A recent crime in a Melbourne casino that netted the thieves a cool 32 million AUD demonstrates that despite our best efforts, even the most high-tech security system can sometimes be compromised to some degree. In this case, the casino’s surveillance recording equipment was used to assist the robbers.
While we do not know the full details, IFSEC was quick to offer some constructive suggestions. It is believed the casino surveillance system was compromised enabling the perpetrators to cheat the casino at cards, specifically blackjack.
Two Networks Required
IFSEC normally established two separate networks for IP-based systems. The first is a camera network. The second is for the workstation network. These should be separate networks not separate VLAN sections.
All servers have two network cards and the networks interact. The servers and the camera are the only equipment on the camera LAN. All external communication must go through the workstation LAN. This means that any access to the camera must proceed through the workstation, not the case in the Melbourne casino robbery.
IFSEC also adds additional security measures. Engaged principles are not permitted remote access to surveillance recordings. This prevents simple access by way of a login name and password. A perpetrator can only access the system with specific software for the unique design.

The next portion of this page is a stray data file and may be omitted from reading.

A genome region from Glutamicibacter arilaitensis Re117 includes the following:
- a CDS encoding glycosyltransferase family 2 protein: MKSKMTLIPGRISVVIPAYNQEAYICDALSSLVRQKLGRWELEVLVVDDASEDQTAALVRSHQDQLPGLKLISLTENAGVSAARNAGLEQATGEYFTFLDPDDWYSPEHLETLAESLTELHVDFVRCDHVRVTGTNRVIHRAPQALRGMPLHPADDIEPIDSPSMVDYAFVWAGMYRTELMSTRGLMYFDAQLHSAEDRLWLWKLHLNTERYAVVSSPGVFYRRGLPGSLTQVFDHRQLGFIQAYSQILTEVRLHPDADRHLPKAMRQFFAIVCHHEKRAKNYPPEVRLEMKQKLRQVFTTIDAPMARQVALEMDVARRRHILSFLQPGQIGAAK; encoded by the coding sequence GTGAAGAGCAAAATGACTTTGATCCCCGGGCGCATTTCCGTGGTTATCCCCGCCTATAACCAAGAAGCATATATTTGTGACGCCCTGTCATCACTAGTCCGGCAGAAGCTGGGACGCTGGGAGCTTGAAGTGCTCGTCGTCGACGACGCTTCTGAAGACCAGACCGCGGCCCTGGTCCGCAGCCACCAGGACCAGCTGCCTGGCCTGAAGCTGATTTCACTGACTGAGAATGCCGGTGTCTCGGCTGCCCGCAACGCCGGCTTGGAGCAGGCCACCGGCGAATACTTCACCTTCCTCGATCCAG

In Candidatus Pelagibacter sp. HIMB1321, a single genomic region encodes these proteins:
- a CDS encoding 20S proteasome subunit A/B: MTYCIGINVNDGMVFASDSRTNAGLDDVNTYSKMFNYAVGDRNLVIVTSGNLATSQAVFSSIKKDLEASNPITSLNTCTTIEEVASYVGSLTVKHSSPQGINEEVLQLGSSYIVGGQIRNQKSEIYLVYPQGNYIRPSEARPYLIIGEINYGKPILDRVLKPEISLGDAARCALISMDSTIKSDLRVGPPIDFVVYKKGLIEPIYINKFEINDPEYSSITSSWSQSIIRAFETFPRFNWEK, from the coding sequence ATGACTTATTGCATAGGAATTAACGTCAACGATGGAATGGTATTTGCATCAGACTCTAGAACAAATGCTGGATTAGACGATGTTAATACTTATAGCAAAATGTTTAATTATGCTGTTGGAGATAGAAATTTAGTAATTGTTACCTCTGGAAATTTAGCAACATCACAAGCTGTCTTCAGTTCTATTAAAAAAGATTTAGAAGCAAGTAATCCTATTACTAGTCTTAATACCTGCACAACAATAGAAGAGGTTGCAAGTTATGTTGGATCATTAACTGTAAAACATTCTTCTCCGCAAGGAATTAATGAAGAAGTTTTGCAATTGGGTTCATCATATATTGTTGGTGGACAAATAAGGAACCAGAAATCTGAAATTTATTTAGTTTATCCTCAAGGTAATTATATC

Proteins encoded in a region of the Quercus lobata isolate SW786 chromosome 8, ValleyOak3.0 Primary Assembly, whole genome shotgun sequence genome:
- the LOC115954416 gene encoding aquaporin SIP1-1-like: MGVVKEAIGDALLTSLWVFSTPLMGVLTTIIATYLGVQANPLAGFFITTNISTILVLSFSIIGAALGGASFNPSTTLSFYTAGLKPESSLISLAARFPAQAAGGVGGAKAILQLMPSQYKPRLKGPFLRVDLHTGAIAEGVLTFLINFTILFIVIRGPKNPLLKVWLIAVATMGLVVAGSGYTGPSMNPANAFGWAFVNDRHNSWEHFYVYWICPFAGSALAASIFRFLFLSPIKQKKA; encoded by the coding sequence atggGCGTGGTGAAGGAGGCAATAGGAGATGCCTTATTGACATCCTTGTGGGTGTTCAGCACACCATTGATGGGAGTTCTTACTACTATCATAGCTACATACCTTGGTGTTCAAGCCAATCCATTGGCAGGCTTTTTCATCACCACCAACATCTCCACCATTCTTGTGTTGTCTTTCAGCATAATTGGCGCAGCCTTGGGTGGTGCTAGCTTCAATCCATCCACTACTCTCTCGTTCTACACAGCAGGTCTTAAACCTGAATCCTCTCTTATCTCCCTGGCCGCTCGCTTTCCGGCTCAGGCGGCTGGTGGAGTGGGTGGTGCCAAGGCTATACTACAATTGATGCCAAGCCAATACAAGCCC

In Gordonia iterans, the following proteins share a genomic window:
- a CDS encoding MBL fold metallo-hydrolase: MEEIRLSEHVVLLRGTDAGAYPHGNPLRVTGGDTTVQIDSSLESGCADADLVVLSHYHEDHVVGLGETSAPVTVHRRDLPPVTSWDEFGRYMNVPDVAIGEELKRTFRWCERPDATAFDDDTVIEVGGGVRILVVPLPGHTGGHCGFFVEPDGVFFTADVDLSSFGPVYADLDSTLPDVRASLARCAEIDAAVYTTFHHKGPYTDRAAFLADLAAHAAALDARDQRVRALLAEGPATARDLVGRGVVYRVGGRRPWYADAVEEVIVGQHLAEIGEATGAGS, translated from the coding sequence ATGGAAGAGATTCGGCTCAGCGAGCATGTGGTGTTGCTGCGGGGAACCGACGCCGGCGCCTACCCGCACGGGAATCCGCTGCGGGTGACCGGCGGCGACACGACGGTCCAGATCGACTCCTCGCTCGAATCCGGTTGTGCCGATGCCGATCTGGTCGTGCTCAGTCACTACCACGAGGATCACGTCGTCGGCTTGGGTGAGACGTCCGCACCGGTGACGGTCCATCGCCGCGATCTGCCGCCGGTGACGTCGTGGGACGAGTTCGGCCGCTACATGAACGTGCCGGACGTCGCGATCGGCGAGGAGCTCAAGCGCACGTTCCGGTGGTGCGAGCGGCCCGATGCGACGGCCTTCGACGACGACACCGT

The issue of remote access is uncomfortable for many businesses and even homeowners. In most cases, remote access can be useful but in operations like the casino, it is not recommended. In casino gaming, the provider often needs to access the software remotely in order to provide troubleshooting.
In the case of the Melbourne Casino caper, it seems the system was inadequately designed and monitored. External access was compromised and the casino is out $32 million.
Impossible to Overprotect
In any case, the issue of protecting the security system cannot be overstated. New usernames, new passwords and new security protocols must be implemented on very regular occasions. Breaching the access is one of the biggest threats to breaching a security system.
And, make no mistake about it. Many new-age thieves are up to par on technology and security systems. That’s does not mean that they do not have to perform their background work, but they understand what they are looking at much more than the client.
IFSEC encourages all their clients to report any security breach. That can mean a lost cell phone, a hacked computer or even a seemingly innocent break-in. One of the undeniable statistics about security system breaches is that the perpetrator is usually known to the offended party. Many companies insist on changing codes every time an employee is dismissed. You cannot be too careful.